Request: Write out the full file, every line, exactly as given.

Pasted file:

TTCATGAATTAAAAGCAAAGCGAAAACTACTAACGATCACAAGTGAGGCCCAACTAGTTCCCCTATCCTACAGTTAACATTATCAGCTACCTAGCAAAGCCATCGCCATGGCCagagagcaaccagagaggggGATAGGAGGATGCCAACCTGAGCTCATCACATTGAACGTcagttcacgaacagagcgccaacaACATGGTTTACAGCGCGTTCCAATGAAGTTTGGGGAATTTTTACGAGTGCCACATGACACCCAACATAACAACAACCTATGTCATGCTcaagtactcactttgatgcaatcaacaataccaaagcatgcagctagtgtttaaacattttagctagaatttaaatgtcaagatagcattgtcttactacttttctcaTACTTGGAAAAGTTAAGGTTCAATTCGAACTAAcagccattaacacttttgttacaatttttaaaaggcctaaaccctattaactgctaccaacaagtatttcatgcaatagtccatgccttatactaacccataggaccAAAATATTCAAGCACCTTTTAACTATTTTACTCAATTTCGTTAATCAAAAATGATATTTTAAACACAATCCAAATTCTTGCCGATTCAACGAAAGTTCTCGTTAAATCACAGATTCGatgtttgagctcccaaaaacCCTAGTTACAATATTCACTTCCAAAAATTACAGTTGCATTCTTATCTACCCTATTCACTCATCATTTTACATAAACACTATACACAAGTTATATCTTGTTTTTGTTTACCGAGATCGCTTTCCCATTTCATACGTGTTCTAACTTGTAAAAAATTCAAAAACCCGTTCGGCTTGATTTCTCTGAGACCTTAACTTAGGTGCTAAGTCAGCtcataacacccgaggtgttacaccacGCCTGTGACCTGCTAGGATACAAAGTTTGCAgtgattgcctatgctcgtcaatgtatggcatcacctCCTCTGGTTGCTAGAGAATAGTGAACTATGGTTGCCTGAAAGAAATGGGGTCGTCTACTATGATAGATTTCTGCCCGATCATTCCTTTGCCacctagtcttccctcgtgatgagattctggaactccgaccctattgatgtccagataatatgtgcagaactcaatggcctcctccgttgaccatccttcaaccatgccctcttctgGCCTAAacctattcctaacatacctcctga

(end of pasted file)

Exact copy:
TTCATGAATTAAAAGCAAAGCGAAAACTACTAACGATCACAAGTGAGGCCCAACTAGTTCCCCTATCCTACAGTTAACATTATCAGCTACCTAGCAAAGCCATCGCCATGGCCagagagcaaccagagaggggGATAGGAGGATGCCAACCTGAGCTCATCACATTGAACGTcagttcacgaacagagcgccaacaACATGGTTTACAGCGCGTTCCAATGAAGTTTGGGGAATTTTTACGAGTGCCACATGACACCCAACATAACAACAACCTATGTCATGCTcaagtactcactttgatgcaatcaacaataccaaagcatgcagctagtgtttaaacattttagctagaatttaaatgtcaagatagcattgtcttactacttttctcaTACTTGGAAAAGTTAAGGTTCAATTCGAACTAAcagccattaacacttttgttacaatttttaaaaggcctaaaccctattaactgctaccaacaagtatttcatgcaatagtccatgccttatactaacccataggaccAAAATATTCAAGCACCTTTTAACTATTTTACTCAATTTCGTTAATCAAAAATGATATTTTAAACACAATCCAAATTCTTGCCGATTCAACGAAAGTTCTCGTTAAATCACAGATTCGatgtttgagctcccaaaaacCCTAGTTACAATATTCACTTCCAAAAATTACAGTTGCATTCTTATCTACCCTATTCACTCATCATTTTACATAAACACTATACACAAGTTATATCTTGTTTTTGTTTACCGAGATCGCTTTCCCATTTCATACGTGTTCTAACTTGTAAAAAATTCAAAAACCCGTTCGGCTTGATTTCTCTGAGACCTTAACTTAGGTGCTAAGTCAGCtcataacacccgaggtgttacaccacGCCTGTGACCTGCTAGGATACAAAGTTTGCAgtgattgcctatgctcgtcaatgtatggcatcacctCCTCTGGTTGCTAGAGAATAGTGAACTATGGTTGCCTGAAAGAAATGGGGTCGTCTACTATGATAGATTTCTGCCCGATCATTCCTTTGCCacctagtcttccctcgtgatgagattctggaactccgaccctattgatgtccagataatatgtgcagaactcaatggcctcctccgttgaccatccttcaaccatgccctcttctgGCCTAAacctattcctaacatacctcctga